Court Rules Mississippi District Must Combine Schools To Desegregate

The ruling comes over 50 years after the initial lawsuit was filed.

By Stephanie Liebergen | May 16, 2016

It's been nearly 60 years since the landmark Brown v. Board of Education ruling, but one school district in the South has been especially slow to adapt. 

The school district in Cleveland, Mississippi, has two high schools and two middle schools, but they're mostly segregated. The city is divided by railroad tracks that contribute to the town's segregation. Residents in the area filed a lawsuit back in 1965 to get the district to desegregate, but the case has dragged on for decades. 

On Friday, the U.S. District Court for the Northern District of Mississippi ruled the Cleveland School District must consolidate its middle schools and high schools to achieve desegregation.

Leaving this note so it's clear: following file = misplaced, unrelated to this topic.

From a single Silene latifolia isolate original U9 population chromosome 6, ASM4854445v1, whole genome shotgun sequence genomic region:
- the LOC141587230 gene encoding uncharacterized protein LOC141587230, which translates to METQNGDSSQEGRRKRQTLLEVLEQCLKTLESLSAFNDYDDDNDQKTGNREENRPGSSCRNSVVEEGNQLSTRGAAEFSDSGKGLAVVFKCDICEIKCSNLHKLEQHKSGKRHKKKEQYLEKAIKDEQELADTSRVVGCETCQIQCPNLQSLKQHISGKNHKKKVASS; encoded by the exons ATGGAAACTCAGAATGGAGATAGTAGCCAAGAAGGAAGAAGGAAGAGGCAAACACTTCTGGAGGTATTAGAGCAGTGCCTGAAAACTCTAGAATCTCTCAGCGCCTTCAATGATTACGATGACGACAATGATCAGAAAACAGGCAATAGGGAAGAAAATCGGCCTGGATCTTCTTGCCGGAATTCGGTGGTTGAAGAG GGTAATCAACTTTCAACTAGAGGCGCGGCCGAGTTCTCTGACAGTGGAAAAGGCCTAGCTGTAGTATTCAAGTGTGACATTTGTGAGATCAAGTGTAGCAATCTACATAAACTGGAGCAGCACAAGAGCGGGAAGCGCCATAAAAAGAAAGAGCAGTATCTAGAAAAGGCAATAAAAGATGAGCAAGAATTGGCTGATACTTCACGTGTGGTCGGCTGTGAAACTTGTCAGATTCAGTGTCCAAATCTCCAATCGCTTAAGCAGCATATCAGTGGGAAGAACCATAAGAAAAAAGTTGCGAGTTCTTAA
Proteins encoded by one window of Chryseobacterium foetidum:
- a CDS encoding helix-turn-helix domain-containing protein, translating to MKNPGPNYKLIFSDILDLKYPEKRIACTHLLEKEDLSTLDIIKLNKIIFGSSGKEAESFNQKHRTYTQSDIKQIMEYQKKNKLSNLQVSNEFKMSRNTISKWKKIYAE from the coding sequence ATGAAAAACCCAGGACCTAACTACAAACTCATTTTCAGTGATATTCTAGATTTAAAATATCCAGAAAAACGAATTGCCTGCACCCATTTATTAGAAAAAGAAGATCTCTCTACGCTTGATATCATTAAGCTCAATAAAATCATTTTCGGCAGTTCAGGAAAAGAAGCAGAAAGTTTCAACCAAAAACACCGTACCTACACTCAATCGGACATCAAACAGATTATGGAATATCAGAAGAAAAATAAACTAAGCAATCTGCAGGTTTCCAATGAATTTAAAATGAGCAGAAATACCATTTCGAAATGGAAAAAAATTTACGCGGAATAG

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The district offered up two alternatives to help desegregate the schools. One option was open enrollment. The other was turning one high school into a STEM magnet school. Both were found to be unconstitutional.

The plan to combine schools was proposed by the U.S. Department of Justice and called for the district to combine its schools starting with the 2016-2017 school year.

The ruling requires the district to submit a timeline for the transition to the court within three weeks. The Cleveland School District hasn't publicly responded to the court's decision. 

This video includes images from Cleveland High School and Margaret Green Junior High.

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